Note that $P\left(x,z\right)$ represents the effective material property for each interval while ${P}_{m}$ and ${P}_{c}$ represent, respectively, the corresponding properties of the metal and ceramic of the FG sandwich beam. The superscript ‘($n$)’ stands for the layer number ($n=\text{1}$ means bottom face, $n=\text{2}$ means core, and $n=\text{3}$ means top face). Generally, this study assumes that Young’s modulus $E$ and material density $\rho $ of the FGM change continuously through the thickness direction of the beam and obey the gradation relation given in Eq. (2). It should be noted that the material properties of the considered beam are metalrich at the bottom and top surfaces ($z=\pm {h}_{0}/2$) of the beam and ceramicrich at the interfaces ($z=\mp {h}_{0}/2$).
The total thickness of the beam accounts for doubly convexity/concavity variation in the $x$ direction. It reads:
where ${h}_{1}$ is the constant reference thickness value located at the beam center ${\text{(}h}_{1}>{h}_{0}\text{)}$, $\lambda $ is a small thickness parameter show the convexity and the concavity of the thickness variation, and $f\left(x\right)$ describes the convex/concave thickness variation of the sandwich beam:
The present sandwich beam has a doubly convex thickness variation when $\text{0.5}<\lambda <\text{0}$ (see Fig. 1), and it is a doubly concave thickness variation when $\text{0}<\lambda <\text{0.5}$ (see Fig. 2). It is to be noted here that the ends of the beam is $\text{(}1+\lambda \text{)}$ times thicker (thinner) than the thickness at the center of the beam, $x=L/2$.
3. Basic equations
The dynamic version of the principle of minimum of the total energy is used to derive the governing equation and associated boundary conditions. It is given in terms of the deflection $w$ and the transverse distributed load $q$ is as:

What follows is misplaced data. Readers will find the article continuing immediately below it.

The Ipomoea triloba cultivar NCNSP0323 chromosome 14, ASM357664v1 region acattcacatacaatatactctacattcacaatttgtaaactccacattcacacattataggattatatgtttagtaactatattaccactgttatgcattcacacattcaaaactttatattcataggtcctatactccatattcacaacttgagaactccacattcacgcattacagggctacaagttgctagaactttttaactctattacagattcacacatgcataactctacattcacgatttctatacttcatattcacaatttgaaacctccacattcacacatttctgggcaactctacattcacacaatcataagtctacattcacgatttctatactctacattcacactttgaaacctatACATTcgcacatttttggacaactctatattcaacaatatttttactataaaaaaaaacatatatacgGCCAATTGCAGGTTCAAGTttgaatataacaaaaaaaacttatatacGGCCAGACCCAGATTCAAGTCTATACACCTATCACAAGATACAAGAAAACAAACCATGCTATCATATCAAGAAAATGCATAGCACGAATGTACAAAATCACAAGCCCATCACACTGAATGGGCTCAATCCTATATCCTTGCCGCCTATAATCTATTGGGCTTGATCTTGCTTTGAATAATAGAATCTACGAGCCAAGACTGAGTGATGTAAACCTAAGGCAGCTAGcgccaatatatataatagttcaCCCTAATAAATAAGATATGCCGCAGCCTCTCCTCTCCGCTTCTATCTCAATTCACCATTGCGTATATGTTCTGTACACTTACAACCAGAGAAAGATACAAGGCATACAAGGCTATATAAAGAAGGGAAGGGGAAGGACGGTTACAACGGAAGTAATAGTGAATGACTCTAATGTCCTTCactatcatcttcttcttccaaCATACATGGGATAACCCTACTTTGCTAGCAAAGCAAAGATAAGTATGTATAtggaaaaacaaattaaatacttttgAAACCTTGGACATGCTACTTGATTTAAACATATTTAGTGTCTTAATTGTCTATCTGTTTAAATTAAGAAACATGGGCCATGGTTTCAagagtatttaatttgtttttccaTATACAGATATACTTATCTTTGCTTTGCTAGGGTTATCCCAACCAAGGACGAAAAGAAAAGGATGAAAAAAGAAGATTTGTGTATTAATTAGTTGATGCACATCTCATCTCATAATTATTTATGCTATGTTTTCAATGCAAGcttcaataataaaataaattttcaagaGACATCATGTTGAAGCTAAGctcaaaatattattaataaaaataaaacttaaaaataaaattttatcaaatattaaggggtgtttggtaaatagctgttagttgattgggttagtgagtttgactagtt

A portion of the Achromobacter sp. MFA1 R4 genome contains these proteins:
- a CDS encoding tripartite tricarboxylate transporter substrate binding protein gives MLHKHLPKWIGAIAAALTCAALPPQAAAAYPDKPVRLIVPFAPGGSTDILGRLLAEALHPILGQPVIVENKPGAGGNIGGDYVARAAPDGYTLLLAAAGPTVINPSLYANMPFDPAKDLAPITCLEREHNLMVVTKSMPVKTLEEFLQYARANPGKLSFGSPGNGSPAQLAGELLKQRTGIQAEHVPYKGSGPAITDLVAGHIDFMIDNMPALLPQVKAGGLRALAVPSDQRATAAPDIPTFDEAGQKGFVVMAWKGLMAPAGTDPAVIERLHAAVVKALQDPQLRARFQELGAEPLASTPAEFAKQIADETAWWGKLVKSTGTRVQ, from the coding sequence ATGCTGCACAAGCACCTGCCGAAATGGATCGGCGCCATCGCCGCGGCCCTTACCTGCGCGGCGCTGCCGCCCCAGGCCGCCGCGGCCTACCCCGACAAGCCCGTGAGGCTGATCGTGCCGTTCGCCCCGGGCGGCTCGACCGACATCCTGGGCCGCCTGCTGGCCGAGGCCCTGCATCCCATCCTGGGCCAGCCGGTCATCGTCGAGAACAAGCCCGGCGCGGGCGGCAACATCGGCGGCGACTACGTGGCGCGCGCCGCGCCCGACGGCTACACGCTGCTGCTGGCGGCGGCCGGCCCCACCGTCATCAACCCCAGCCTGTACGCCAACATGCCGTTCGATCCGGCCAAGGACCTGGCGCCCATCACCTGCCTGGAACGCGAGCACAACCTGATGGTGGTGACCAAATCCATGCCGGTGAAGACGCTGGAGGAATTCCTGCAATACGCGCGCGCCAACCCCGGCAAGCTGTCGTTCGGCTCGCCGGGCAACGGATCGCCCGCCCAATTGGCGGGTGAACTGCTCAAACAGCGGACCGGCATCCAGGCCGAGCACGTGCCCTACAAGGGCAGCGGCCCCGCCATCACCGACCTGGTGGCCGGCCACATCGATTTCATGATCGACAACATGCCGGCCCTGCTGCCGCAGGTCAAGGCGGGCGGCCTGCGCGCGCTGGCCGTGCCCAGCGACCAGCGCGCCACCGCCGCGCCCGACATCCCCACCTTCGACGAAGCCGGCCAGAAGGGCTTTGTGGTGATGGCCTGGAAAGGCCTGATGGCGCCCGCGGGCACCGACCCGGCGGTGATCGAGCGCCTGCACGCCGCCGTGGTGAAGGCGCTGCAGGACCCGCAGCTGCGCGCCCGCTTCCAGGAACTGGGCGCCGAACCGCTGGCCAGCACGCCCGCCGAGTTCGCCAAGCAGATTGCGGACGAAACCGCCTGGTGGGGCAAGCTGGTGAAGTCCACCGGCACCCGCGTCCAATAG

where:
in which $E\left(x,z\right)$ and $\rho \left(x,z\right)$ are given according to Eq. (2). The associated boundary conditions are given as follows:
1) $w$ is specified or ${I}_{2}\left(x\right)\frac{d\ddot{w}}{dx}+\frac{d}{dx}\left({I}_{e}\left(x\right)\frac{{d}^{2}w}{d{x}^{2}}\right)=0$.
2) $\frac{dw}{dx}$ is specified or $\left({I}_{e}\left(x\right)\frac{{d}^{2}w}{d{x}^{2}}\right)=0$.
The moment and shear force are given by:
4. Free vibration of sandwich beams
The edges of the considered beam $\text{(}x=0,L\text{)}$ have two combinations of simply supported (S) and clamped (C) boundary conditions. The displacement $w$ is presented as products of determined function of the axial coordinate and unknown function of time. For free vibration, the load force $q$ is vanished and the displacement is given by:
where ${\omega}_{m}$ denotes the eigenfrequency associated with the $m$ eigenmode, ${W}_{m}$ is arbitrary parameter and $\xi (\equiv x/L)$ is the dimensionless axial variable. The function $X\left(\xi \right)$ depends on the boundary conditions on the beam edges as follows: